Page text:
And who can argue with the data? The effects of sin, after all, are everywhere, and we must be careful not to allow the serenity and comfort of Upper Allen Township to blind us to this simple fact. The world remains broken to this very day. The sin epidemic has not subsided. Individually, sin continues to corrupt the heart, deaden the mind, and paralyze the soul. Is there anyone here who has not thought an evil thought, spoken an unkind word, or committed an ungodly act? Relationally, sin continues to drive wedges between husbands and wives, parents and children, employers and employees, and people and their neighbors. Is there anyone here who has not been mistreated or even abandoned by someone you claimed as a friend? Is there anyone here who has not so abandoned someone who thought you were their friend? Environmentally, sin continues to make us humans enemies of the very world in which we live in. Is there anyone here who has not wasted irreplaceable natural resources or mistreated our surroundings in one way or another? “All creation,” Paul writes elsewhere, “groans under sin’s effects.” Creation—from top to bottom—is “subjected to futility and in bondage to decay (Rom. 8:18-25).” Socially, sin leaves its corrosive effects on the very structures of our society. We see all around us unjust policies and institutional forces that oppress people or at times keep even the most ambitious among the poor and marginalized hopelessly locked into their despair. We watch as untold billions of dollars are spent to kill our so-called enemies, while millions and millions of people in the world—including many right here in the U. S.—don’t even have bread to eat. And try as we might, traces of corporate racism and sexism remain ever present throughout our society. Just check the latest data comparing average salaries for whites and minorities and men and women. Is there anyone here who does not, in one way or another, participate in and even benefit from such a system? And spiritually, sin continues to leave people—young and old alike—desperately separated and running away from God. Disillusioned. Lonely. Unfulfilled. Intoxicated with whatever is dangling from the world’s hand. Feeding the wrong wolves inside of them. Is there anyone here who has never pushed God away? Is there anyone who has never placed their own desires and wishes ahead of God?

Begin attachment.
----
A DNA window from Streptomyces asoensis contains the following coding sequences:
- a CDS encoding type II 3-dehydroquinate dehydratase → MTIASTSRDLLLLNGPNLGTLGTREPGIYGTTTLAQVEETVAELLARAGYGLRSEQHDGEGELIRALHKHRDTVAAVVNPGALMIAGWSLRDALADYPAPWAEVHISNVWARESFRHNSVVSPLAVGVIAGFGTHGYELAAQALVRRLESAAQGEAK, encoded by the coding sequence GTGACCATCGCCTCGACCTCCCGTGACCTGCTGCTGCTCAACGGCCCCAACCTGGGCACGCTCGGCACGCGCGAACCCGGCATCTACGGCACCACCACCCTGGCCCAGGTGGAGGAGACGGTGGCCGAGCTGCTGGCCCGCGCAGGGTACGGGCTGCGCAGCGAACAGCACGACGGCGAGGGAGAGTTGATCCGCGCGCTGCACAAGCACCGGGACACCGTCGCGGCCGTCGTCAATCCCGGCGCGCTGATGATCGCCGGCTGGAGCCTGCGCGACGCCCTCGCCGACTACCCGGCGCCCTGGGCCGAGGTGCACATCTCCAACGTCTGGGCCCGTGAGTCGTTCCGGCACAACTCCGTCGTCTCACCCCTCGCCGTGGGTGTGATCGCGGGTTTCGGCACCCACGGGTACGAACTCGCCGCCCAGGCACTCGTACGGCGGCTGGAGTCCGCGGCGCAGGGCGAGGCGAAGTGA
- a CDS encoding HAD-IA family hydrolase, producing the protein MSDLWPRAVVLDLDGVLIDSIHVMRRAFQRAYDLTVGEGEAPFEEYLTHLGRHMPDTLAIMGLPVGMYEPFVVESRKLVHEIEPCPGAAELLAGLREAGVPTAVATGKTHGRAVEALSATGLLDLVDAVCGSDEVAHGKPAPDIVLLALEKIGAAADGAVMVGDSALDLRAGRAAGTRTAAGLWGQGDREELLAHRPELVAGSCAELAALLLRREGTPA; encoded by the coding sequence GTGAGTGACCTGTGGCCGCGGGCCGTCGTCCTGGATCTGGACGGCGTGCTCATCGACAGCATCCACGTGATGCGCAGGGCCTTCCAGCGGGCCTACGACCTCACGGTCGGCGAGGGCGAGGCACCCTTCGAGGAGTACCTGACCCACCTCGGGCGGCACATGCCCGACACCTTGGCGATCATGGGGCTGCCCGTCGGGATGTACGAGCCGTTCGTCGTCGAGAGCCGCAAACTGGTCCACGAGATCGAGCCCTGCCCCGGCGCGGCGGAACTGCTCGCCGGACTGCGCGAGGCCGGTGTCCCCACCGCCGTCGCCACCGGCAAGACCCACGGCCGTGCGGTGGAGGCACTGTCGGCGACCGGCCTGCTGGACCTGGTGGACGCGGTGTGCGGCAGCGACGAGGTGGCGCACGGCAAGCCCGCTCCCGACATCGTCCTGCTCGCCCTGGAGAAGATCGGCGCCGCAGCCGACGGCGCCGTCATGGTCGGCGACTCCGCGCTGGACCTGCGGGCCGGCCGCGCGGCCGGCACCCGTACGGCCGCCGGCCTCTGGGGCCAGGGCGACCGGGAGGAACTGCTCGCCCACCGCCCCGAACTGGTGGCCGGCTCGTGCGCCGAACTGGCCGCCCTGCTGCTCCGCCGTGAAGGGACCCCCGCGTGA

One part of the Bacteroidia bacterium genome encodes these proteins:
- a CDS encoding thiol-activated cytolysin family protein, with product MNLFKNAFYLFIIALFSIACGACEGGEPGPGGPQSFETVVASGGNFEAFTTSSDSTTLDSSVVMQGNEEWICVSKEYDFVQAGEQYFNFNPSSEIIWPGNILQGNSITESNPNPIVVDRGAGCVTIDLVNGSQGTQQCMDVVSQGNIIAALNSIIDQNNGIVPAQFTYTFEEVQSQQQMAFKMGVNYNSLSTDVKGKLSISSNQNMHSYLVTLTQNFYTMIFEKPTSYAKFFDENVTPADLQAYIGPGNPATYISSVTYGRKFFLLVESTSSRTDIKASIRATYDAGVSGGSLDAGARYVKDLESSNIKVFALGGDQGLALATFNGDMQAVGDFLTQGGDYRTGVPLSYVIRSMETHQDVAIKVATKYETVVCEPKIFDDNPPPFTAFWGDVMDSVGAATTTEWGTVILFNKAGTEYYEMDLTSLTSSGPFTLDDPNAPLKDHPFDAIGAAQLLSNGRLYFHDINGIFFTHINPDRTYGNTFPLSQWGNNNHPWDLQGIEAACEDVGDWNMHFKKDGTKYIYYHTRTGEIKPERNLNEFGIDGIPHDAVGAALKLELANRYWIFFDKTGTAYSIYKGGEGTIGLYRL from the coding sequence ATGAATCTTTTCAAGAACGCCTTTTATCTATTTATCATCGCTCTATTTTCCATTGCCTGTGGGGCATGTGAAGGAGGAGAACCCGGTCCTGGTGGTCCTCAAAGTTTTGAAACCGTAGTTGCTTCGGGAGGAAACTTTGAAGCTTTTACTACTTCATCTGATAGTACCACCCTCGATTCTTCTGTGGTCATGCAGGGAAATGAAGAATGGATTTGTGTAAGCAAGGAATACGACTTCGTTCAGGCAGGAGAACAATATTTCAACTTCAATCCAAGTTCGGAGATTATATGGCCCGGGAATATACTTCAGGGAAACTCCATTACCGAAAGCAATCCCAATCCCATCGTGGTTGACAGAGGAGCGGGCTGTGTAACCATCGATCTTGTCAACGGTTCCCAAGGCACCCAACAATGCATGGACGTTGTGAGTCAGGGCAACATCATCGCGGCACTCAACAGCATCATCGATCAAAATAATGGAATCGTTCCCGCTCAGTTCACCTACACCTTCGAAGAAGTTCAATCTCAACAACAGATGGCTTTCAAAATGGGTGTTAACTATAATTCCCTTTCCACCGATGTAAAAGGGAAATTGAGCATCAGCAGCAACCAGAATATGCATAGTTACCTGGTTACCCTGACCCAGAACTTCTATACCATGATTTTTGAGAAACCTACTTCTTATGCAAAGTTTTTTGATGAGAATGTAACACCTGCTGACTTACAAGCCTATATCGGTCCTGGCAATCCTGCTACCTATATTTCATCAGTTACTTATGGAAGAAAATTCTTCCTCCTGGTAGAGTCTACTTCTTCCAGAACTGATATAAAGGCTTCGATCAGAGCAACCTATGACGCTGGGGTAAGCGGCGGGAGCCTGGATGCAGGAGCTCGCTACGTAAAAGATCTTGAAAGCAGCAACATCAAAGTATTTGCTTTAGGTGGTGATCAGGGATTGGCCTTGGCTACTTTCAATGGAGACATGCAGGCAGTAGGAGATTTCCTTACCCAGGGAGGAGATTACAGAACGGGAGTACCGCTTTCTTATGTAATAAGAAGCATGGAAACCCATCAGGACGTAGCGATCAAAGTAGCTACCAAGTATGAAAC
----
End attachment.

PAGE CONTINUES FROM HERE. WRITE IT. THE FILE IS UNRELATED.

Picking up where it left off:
The world, the Bible makes clear, is broken. The community around us is broken. I am broken. And so are you. And all of our wrongdoings and malicious thoughts are not mere lapses in judgment or “mistakes,” as we so often like to call them. Like Adam, we all sin and fall short of the glory of God. And like Adam, we all are destined to die. Years before Paul penned his letter to the Romans, the prophet Ezekiel announced: “The soul that sins shall surely die.” Paul said the same thing in Romans 6:23: “The wages of sin is death.” And while the statistics concerning the Black Plague are alarming—some 75 million perished—the numbers with respect to sin are totally astonishing. At least half of the population of Europe lived through the devastation of the plague! Sin leaves no survivors. Apart from the love and grace of God revealed to us in Jesus Christ. Jesus Christ came into the world to save all of us sinners. Save us from what? From wasting our lives. From forfeiting our inheritance in God’s kingdom. From slavery to our own longings and wishes. From contentment with our old, dirty clothes. From death. Jesus Christ came into the world as the center piece of God’s wonderful plan to fix this broken, sinful world of ours. But before we can put on the garments of God’s love and grace, we must first appreciate just how much we need them.